In New Orleans’ French Quarter, there is very famous place called Café du Monde. (Name dropper.) It’s an “open air” restaurant / market/ live music kind of place and it’s famous for its atmosphere, but more importantly for it’s beignets and chicory coffee. Beignets are fried pastries, sort of like a cross between donuts and a funnel cake. They are served hot and fresh, sprinkled with powdered sugar. (Are you sure this isn’t a Zeppoli?) Chicory coffee has the chicory added to make a more mellow taste. You cannot visit New Orleans without visiting Café du Monde. (I think it might even be a law). Again, my reason for telling you this is Float Works offers a version of beignets. When I was there, they were cooked to order, but had very little in common with their original namesake. For about 3 bucks, you got 3 pieces of fried dough that were tough and a bit greasy. For another 2 bucks, you can get a bottomless cup of Disney coffee (whoopee ). It is my opinion that, unless you are staying at POFQ and looking for convenience, there is little reason to make the trip to the Float Works. True of most Disney resort counter service restaurants. Fine for something quick if you’re staying at that resort, but not worth taking a special trip to dine there.
As you leave the lobby area, you walk out into the heart of the resort. If you notice these sorts of things, you will see that there is a very different feel to the outside areas of POFQ. It’s almost an urban feel. The area has the look and feel of a lovely city park, broken up into different named town squares. I found the resort to be intimate and romantic. The wrought iron balconies, the flowers; it was very pretty and cozy. Also, take notice of the sidewalks and walkways. There are curbs, something you don’t see in other resorts, but are subtle theming devices used to make you feel that you are in a city. As in the original French Quarter, there are decorative tiles embedded in the sidewalks showing the names of the streets (my personal favorite …Rue de Baga.) These small things are all part of what we love and expect from Disney. Ahem, Mr. Louisiana forgot to mention the hitching posts.
If you travel a bit further, you will find the pool area. This is where the Mardi Gras theme comes alive. The pool area has several large alligator sculptures, standing on their back legs and playing musical instruments. One of the sculptures will even help you shower off your sunscreen prior to taking the plunge. In keeping with the Mardi Gras theme, the centerpiece sculpture has parade doubloons embedded in the concrete. All of this is very cool, but if you have kids…..they will not notice the subtleties. Winding in and around the pool area is a GIANT alligator water slide. Alert! Alert! It’s a Mardi Gras dragon slide, not a ‘gator. Must be the after effects of the bad beignet he consumed. There are stairs to climb and you slide down the ‘gator’s (dragon’s) tongue and into the pool. The last time I was at POFQ, it was 56 degrees and the pool and slide were full of kids. This water slide is a big deal when staying at this resort. When I was a kid…it would have been enough to keep me busy for days.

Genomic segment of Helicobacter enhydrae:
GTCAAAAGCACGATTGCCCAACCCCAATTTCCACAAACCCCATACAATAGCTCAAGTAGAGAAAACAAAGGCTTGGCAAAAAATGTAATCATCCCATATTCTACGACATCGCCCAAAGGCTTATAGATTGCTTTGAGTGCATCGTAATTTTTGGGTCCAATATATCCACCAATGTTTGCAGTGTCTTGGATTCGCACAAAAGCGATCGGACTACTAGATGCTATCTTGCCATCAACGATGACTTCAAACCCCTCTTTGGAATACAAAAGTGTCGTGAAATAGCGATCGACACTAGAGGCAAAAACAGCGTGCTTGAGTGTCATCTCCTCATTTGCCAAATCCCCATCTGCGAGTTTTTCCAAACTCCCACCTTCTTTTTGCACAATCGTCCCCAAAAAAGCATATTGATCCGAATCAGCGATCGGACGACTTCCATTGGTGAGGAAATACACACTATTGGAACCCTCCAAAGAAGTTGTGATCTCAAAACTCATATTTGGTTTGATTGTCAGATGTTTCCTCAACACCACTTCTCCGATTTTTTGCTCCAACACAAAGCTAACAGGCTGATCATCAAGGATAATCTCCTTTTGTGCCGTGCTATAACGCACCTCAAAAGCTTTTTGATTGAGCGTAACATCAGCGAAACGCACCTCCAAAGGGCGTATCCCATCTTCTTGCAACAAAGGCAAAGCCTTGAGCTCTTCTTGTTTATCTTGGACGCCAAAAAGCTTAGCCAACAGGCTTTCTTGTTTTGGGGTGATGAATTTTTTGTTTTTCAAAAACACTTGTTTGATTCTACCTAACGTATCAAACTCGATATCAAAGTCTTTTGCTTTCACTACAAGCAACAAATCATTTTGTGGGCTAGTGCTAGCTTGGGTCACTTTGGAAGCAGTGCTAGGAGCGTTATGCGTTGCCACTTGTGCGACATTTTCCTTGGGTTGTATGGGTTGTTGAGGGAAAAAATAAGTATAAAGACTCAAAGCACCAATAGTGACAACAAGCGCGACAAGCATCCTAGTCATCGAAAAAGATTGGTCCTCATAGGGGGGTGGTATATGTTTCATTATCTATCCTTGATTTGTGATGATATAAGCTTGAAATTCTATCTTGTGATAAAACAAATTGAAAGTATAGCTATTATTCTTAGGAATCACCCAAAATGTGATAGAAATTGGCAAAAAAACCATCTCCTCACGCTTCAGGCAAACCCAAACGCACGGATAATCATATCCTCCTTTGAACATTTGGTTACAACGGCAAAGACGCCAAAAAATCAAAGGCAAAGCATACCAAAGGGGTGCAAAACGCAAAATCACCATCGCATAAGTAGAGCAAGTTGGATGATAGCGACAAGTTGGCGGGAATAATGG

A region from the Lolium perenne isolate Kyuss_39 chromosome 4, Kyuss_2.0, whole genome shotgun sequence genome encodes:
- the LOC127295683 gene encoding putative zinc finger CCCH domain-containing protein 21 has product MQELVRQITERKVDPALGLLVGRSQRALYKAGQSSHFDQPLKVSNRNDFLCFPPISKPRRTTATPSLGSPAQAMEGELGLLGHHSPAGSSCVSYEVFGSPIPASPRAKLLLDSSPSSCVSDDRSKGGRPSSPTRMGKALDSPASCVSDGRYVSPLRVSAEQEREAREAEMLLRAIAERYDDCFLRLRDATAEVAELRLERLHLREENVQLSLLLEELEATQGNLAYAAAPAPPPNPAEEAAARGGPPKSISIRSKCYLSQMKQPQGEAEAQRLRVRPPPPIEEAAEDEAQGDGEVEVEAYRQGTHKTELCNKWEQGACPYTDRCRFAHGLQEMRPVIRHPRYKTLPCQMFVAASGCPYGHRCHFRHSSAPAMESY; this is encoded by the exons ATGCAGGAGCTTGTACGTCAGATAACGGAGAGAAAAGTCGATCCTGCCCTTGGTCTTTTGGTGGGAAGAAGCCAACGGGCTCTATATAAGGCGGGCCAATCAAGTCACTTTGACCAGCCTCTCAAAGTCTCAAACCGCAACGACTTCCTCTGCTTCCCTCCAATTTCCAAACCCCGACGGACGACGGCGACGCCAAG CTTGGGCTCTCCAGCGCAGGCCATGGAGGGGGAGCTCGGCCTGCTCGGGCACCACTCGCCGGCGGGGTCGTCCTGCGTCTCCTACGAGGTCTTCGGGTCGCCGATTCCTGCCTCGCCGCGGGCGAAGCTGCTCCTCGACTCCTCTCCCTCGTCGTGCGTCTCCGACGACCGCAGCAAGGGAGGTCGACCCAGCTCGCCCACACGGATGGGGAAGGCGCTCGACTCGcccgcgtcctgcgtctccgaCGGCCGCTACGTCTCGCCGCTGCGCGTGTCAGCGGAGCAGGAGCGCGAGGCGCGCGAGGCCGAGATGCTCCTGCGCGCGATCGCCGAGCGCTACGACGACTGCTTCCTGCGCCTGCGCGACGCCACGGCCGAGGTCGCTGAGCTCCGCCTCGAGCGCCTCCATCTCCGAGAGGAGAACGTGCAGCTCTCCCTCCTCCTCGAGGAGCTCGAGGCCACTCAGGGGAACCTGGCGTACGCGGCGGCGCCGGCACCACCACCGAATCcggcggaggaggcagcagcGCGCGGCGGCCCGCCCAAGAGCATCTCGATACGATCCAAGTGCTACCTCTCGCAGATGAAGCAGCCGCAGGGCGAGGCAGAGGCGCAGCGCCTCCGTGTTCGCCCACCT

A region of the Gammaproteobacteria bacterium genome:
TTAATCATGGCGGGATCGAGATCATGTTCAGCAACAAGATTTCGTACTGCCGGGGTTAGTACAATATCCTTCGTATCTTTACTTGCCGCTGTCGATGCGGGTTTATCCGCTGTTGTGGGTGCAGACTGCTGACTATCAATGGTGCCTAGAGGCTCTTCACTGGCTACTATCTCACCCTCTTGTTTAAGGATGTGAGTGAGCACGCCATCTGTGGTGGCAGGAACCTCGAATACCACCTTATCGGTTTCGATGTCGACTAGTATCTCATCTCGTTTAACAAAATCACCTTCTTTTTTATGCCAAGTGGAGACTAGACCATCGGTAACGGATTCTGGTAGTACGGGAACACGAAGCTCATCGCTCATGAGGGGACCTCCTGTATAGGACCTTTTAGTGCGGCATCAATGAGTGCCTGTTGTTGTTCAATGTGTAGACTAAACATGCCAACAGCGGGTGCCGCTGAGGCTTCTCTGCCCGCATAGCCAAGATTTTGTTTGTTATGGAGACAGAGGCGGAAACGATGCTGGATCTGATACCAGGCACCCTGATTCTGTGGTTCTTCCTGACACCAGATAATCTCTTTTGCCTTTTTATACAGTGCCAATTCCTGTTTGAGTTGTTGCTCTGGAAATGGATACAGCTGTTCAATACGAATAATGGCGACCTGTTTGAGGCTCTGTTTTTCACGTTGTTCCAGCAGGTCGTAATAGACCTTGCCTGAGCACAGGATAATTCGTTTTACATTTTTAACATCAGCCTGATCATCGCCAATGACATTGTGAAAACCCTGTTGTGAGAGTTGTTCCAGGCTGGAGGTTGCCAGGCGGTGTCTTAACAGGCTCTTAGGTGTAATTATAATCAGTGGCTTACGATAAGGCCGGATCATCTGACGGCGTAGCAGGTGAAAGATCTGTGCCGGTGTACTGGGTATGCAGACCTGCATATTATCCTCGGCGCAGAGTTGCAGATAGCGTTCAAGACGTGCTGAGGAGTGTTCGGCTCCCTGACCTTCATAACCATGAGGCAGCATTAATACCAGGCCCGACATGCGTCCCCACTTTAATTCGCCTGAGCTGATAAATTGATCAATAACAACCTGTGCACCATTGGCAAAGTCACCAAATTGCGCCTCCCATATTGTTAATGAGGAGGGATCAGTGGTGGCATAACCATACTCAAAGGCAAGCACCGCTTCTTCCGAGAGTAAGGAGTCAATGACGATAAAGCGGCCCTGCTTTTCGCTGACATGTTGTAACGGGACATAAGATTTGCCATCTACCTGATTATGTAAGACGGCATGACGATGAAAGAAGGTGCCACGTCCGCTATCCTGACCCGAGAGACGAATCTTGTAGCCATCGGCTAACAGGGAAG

The rooms at POFQ are standard rooms for one of Disney’s moderate resorts. They are beautifully furnished with heavy, dark wood furniture. (Just a side note, if you like a light and airy feeling, ask for a corner room. Instead of having just one window, there are two, one on each side of the corner.) This is where I step in. The rooms are great. The windows have fabulous Plantation shutters. There are two pedestal sinks outside of the tub/commode area. What’s very nice is that there’s a curtain that can be drawn so that the vanity is private from the rest of the room. The two double beds are longer than the average, and there are hidden Mickey’s in the Mardi Gras themed bedspreads. The moderate resorts have all gotten refrigerators and coffeemakers, which means you can make your own awful coffee right in your room. A very nice layout for a family of 4.
The resort sits along the Sassagoula River. Running along the river is a wonderful walking / biking / jogging path. There is also a boat dock and from there, you can access PORS, the newest DVC property, Saratoga Springs and Downtown Disney (Market Place and Westside). My esteemed colleague has me confused. The boat is shared by PORS and POFQ and goes to the dock at the Marketplace. You’ll pass Saratoga Springs, but if you want to go there, you either have to dive into the water and swim (which is frowned upon) or catch the Saratoga/OKW boat once you’re at the Downtown dock. Ditto for West Side. It’s a different boat.
If you are looking for a quiet activity, take a ride on the boat, It offers a view of an undeveloped side of Disney World and the boat drivers are full of information. One young lady recently told us why the water in this river looks like tea. One of the trees along the Sassogoula River drops its leaves seasonally and these leaves contain tannin (just like tea) which stain the water. It’s not harmful to the environment or the wildlife. This area is also designated as a protected area and no further development will be allowed. I don’t know about you….but I love learning stuff like this. If your kids aren’t interested in why the water is that color, they will also learn that ‘gators have been seen in this river. That should keep them busy. Disney offers something for everyone.
I guess the wrap up to this article is that I originally missed the beauty of this resort by comparing to other Disney Resorts. I have since come to see that as being unfair. It took my going back and taking some time to see the subtlety and details to appreciate Port Orleans French Quarter for what it really is…..another great Disney Resort. Ditto.
Today's Theme Park Hours
Epcot Future World:
Epcot World Showcase:
9:00 - 11:00
9:00 - 9:00
11:00 - 9:00
9:00 - 9:00
9:00 - 11:00
9:00 - 5:00
10:00 - 7